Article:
Hammering away at your painful joints with every roller, ball, and torture device you can get your hands on? You might be barking up the wrong tree. Here are the real problems you should be tackling.

As any veteran of the iron game knows, pain changes everything. It changes how you lift and how you live your life. But over the course of a lifter's career, chronic aches and pains unfortunately become an accepted price of training hard and heavy, even when they limit long-term performance and progression.

Why can ridding your joints and muscles of chronic dysfunction and lingering issues seem like such an impossible task? The problem is, the place where you're experiencing acute or chronic pain is not always the origin of the pain itself. Pain often presents in a different place than the area that is actually causing the pain.

If you suffer from one of these three commonly painful areas, consider a solution besides treating the pain directly. Improve the way you move, function, and feel in areas you would have never guessed were involved in causing the aches in the first place.

The Pain: Your Knees

The Fix: Your Hips

Over time, the knees eventually seem to flare up and become a linchpin of dysfunction for serious lifters who have some mileage in the squat rack. Squatting doesn't actually hurt your knees, though. The way you squat, and the immobile hips that are keeping you from a better squat, are the more likely culprits.

The knee joint has some big muscular attachments that course up the leg and insert into the hips and pelvis such as the quadriceps, hamstrings, and adductors. While the knee was built for stability, the hips were anatomically designed for mobility and are (theoretically) capable of moving in every plane of motion. But if your hips are immobile, your knees will often take the hit.

Improving the function and quality of your quads, hamstrings, and adductors is the single most beneficial way to take unwanted shear and compressional forces off the knee, period. From soft-tissue work to oscillatory stretching, pick a method and execute it through these muscle groups for pain-free knees.

As you're doing this, keep grooving and improving your squat pattern, going as remedial as necessary. You think you're too strong for goblet squats? I think not.

The Pain: Your Lower Back

The Fix: Your Pelvis

Is there any area of the body that is more chronically pissed off than the lower back? Probably not. To make matters worse, the number-one predictor of a future injury is a past injury, so the chances of re-injury are sky high.

But why does lower back pain tend to unpredictably flare its ugly head repeatedly over time with little to no warning signs? Well, if your movement patterns never change and you continue to load the positions that were faulty in the first place, you will never truly recover from this vicious pain cycle.

Stretching or foam rolling the muscles of your lower back won't do any good, and may even do damage. Instead, you need to improve the function of your pelvis.

As the spine moves into flexion (bending forward), one of the most important protective mechanisms the body demonstrates is rotating the pelvis posteriorly to minimize unwanted forces through the lower spine. The same can be said for extending the spine backwards, as the pelvis opens up the pain-free movement ranges of the spine by anteriorly tilting the pelvis forward. But for most people dealing with chronic lower-back pain, the pelvis presents with little to no movement in these situations. This creates more force through the spine as it moves into both flexion and extension.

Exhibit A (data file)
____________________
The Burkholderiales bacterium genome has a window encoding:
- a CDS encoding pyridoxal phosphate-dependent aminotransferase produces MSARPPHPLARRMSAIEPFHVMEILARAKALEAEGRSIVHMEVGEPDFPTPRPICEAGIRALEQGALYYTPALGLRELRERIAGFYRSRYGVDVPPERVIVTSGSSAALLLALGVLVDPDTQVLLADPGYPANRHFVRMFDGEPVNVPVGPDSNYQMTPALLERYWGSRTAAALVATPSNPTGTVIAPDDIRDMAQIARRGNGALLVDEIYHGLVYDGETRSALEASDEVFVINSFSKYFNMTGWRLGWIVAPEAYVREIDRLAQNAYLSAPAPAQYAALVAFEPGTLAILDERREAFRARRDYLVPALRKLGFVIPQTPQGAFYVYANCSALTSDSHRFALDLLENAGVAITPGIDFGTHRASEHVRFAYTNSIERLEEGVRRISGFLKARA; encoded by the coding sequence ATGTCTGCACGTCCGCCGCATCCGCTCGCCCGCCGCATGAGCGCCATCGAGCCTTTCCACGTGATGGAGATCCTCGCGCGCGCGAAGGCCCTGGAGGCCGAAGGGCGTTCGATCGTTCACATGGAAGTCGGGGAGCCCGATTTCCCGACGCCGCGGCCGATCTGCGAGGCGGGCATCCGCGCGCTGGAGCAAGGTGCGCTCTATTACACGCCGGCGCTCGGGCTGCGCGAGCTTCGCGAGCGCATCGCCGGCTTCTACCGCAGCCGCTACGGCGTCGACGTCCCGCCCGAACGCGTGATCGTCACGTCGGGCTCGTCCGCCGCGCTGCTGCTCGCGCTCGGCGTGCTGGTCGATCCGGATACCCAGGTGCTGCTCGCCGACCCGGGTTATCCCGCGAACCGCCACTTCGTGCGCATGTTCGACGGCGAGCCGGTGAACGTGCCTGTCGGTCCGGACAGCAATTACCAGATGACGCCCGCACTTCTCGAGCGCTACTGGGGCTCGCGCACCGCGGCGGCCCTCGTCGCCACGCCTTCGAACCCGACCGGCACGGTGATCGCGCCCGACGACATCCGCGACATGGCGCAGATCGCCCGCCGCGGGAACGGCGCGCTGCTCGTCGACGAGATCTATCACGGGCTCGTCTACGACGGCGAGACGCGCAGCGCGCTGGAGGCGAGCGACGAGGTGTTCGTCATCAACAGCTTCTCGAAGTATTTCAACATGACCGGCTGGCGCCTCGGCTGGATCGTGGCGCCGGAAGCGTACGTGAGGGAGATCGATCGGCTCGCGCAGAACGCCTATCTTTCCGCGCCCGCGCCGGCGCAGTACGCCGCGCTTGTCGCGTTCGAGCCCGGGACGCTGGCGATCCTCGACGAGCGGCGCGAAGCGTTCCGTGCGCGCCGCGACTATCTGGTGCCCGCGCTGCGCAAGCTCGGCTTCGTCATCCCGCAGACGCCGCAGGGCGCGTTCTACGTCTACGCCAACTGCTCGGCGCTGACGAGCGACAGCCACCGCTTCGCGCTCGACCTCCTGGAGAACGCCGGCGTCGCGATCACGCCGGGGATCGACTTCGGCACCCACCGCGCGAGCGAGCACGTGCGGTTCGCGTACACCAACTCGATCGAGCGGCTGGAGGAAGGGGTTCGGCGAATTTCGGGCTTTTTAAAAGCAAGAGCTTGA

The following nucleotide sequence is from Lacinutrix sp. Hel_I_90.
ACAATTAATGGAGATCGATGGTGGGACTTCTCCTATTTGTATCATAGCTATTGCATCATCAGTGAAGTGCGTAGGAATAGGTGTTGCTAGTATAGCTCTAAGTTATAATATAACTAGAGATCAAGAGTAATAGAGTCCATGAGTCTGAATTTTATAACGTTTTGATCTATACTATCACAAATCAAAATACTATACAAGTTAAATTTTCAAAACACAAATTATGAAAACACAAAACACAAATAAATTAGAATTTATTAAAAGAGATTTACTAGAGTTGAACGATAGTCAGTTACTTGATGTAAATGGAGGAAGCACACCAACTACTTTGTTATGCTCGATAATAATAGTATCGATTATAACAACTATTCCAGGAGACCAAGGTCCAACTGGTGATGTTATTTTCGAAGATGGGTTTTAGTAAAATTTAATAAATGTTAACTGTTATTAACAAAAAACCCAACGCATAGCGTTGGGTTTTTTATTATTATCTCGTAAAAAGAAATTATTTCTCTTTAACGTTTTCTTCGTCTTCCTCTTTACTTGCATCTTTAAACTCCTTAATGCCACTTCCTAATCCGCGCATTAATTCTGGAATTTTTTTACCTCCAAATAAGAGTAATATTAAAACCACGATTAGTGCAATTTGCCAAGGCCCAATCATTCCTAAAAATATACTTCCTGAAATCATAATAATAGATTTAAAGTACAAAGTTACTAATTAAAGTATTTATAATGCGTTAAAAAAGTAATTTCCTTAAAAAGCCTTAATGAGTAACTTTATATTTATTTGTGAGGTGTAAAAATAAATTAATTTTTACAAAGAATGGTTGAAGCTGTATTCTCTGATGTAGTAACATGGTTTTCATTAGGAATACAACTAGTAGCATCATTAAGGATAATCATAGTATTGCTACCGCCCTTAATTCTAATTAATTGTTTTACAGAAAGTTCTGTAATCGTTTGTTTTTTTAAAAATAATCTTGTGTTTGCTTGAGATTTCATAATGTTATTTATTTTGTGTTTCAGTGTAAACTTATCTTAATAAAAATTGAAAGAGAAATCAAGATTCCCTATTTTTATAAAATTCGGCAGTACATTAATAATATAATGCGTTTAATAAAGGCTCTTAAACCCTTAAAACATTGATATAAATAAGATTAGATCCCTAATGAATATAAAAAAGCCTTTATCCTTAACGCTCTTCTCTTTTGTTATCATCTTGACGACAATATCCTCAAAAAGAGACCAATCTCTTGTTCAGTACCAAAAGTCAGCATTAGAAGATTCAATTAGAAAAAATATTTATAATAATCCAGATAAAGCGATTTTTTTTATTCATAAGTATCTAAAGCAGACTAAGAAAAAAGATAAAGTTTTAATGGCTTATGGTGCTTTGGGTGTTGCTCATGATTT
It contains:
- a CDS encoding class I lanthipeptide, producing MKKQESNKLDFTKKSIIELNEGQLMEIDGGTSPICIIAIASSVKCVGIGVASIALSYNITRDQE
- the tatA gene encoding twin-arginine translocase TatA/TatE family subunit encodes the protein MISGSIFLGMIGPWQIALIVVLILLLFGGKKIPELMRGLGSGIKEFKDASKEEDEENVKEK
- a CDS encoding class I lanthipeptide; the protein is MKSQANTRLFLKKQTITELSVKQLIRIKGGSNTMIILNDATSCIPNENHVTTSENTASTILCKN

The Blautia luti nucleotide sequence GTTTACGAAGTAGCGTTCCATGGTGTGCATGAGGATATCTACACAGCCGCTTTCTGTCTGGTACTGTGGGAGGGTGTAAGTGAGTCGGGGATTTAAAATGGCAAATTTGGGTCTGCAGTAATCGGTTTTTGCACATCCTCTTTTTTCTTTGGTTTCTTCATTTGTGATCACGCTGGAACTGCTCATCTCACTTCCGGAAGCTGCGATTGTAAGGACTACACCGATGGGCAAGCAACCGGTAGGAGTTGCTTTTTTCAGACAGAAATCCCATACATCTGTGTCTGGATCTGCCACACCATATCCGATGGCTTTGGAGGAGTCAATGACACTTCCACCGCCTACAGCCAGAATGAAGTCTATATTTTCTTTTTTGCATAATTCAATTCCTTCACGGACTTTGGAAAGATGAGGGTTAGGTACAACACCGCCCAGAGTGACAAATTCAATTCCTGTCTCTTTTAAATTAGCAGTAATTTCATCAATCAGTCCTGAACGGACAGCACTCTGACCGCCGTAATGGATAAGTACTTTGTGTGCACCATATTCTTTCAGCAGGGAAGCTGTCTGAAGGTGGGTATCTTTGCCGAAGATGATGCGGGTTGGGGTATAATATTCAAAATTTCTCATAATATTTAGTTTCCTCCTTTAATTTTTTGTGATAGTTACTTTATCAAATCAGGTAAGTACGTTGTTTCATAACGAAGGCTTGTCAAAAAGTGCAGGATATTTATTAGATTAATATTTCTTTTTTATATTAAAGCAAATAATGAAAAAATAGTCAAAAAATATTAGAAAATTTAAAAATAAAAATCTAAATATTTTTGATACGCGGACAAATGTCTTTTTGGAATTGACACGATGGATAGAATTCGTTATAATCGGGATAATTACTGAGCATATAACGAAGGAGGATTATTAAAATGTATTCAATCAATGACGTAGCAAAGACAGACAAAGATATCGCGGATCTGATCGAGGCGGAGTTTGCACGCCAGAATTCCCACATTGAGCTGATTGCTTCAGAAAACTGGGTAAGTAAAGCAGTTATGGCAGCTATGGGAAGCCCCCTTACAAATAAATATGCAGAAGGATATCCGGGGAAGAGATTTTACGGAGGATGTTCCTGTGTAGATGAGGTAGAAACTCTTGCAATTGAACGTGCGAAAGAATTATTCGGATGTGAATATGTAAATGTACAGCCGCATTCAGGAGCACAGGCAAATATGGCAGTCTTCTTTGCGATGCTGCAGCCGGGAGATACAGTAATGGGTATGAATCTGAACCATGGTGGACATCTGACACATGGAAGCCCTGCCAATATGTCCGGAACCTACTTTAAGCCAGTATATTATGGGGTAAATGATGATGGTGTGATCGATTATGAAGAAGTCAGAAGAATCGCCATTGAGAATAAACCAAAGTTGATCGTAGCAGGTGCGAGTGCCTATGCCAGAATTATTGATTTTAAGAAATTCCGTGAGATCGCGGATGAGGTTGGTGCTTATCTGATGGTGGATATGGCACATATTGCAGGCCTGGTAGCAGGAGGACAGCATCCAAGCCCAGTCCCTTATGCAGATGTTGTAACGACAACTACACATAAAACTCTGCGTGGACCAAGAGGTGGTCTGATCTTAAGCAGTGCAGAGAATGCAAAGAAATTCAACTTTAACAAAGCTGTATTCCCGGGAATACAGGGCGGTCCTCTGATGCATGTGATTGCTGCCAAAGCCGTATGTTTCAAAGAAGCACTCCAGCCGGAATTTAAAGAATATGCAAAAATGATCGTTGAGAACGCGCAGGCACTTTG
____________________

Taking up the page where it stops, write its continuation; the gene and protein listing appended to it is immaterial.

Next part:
By enhancing the function of the pelvis to rotate, we can protect the spine from chronic injuries and pain. Most times, activating and recruiting core stability can "unlock" the pelvis and add to function and coordinated movement. Old school rehab drills like the dead bug, active straight-leg raise, and planks can often take that parking break off your pelvis for improved movement capacity and function.

Doing controlled leg lowers with the opposite leg braced at 90 degrees can also work wonders.

The Pain: Your Elbows

The Fix: Your Shoulders

Similar to the knee joint, the elbow is a hinge-type joint that flexes and extends as its primary movements. And also similar to the knee, the elbow ends up a common pain point for lifters.

Also similar to the knee, that elbow pain you have been fighting through for years is likely not due to an elbow injury, but rather a problem coming from the more mobile joint up the chain. That joint is the shoulder, which is another commonly beat-up region for lifters.

"The elbow is slave to the shoulder" is a saying I use with many of my clients, because it paints a picture of why we are treating the shoulder when an elbow is pissed off and aching. The shoulder is the most mobile ball-and-socket-type joint in the body, but due to the complexity of the accompanying structures of the shoulder complex, the true shoulder joint—the gleno-humeral joint—can sometimes become dysfunctional and faulty with its movement mechanics.

So, is the answer to crank on your shoulder mobility? Not necessarily. Often, your shoulder is not in need of more mobility, but rather more stability, especially when it comes to training and lifting. A more stable shoulder complex means that the gleno-humeral joint can do what it was originally designed to do: act as a mobility joint to take undue stress off the elbows.

As simple as it sounds, perfecting shoulder static and dynamic stability from the push-up hold—and eventually the push-up—will help you reduce elbow pain in the long run.

Kind of like the goblet squat, you may think you're too strong, experienced, or elite to bother with push-up holds or push-ups for reps. Trust me, you're not. And if the reward might be finally—finally—being pain-free, what have you got to lose?

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